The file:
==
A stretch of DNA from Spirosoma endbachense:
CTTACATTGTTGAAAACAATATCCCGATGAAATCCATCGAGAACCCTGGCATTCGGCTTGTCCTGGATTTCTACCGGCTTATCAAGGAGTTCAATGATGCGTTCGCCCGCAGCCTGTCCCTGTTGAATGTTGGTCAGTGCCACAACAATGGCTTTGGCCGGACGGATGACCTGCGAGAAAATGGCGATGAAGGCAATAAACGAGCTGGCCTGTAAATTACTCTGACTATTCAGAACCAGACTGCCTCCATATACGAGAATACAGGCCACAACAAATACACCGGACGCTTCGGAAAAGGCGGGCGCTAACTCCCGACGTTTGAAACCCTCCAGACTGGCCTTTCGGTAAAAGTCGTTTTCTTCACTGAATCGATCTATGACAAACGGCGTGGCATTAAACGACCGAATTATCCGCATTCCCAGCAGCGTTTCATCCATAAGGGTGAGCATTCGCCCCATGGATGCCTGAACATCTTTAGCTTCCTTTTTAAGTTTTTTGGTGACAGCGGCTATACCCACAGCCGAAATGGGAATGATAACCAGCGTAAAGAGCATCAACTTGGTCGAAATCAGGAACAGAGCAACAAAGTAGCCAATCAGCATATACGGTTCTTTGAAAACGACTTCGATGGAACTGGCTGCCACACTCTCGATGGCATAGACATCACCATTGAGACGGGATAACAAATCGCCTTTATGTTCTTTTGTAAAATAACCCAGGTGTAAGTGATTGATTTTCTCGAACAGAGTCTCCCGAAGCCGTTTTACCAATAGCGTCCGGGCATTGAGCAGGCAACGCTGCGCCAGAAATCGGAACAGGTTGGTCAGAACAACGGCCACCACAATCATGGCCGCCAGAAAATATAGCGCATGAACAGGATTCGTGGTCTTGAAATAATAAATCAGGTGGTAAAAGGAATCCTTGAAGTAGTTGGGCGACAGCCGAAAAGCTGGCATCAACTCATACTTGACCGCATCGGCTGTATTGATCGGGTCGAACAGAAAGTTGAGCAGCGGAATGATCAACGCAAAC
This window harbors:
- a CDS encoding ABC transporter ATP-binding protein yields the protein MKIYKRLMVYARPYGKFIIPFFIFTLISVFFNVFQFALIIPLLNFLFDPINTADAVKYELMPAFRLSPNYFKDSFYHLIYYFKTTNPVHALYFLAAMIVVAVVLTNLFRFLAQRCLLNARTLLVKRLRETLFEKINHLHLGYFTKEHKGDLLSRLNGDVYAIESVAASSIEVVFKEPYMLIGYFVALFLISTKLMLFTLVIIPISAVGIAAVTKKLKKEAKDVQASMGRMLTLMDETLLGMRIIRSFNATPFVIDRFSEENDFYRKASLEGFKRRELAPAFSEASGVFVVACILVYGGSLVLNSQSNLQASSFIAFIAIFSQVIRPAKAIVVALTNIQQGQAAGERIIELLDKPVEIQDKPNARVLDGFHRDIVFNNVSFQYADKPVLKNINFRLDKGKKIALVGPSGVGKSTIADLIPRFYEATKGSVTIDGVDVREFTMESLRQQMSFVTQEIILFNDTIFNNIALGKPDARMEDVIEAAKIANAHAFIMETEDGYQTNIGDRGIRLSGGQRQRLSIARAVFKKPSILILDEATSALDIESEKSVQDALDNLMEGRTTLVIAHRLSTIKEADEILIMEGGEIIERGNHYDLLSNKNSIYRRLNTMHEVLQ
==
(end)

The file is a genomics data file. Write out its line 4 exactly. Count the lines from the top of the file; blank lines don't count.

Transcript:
- a CDS encoding ABC transporter ATP-binding protein yields the protein MKIYKRLMVYARPYGKFIIPFFIFTLISVFFNVFQFALIIPLLNFLFDPINTADAVKYELMPAFRLSPNYFKDSFYHLIYYFKTTNPVHALYFLAAMIVVAVVLTNLFRFLAQRCLLNARTLLVKRLRETLFEKINHLHLGYFTKEHKGDLLSRLNGDVYAIESVAASSIEVVFKEPYMLIGYFVALFLISTKLMLFTLVIIPISAVGIAAVTKKLKKEAKDVQASMGRMLTLMDETLLGMRIIRSFNATPFVIDRFSEENDFYRKASLEGFKRRELAPAFSEASGVFVVACILVYGGSLVLNSQSNLQASSFIAFIAIFSQVIRPAKAIVVALTNIQQGQAAGERIIELLDKPVEIQDKPNARVLDGFHRDIVFNNVSFQYADKPVLKNINFRLDKGKKIALVGPSGVGKSTIADLIPRFYEATKGSVTIDGVDVREFTMESLRQQMSFVTQEIILFNDTIFNNIALGKPDARMEDVIEAAKIANAHAFIMETEDGYQTNIGDRGIRLSGGQRQRLSIARAVFKKPSILILDEATSALDIESEKSVQDALDNLMEGRTTLVIAHRLSTIKEADEILIMEGGEIIERGNHYDLLSNKNSIYRRLNTMHEVLQ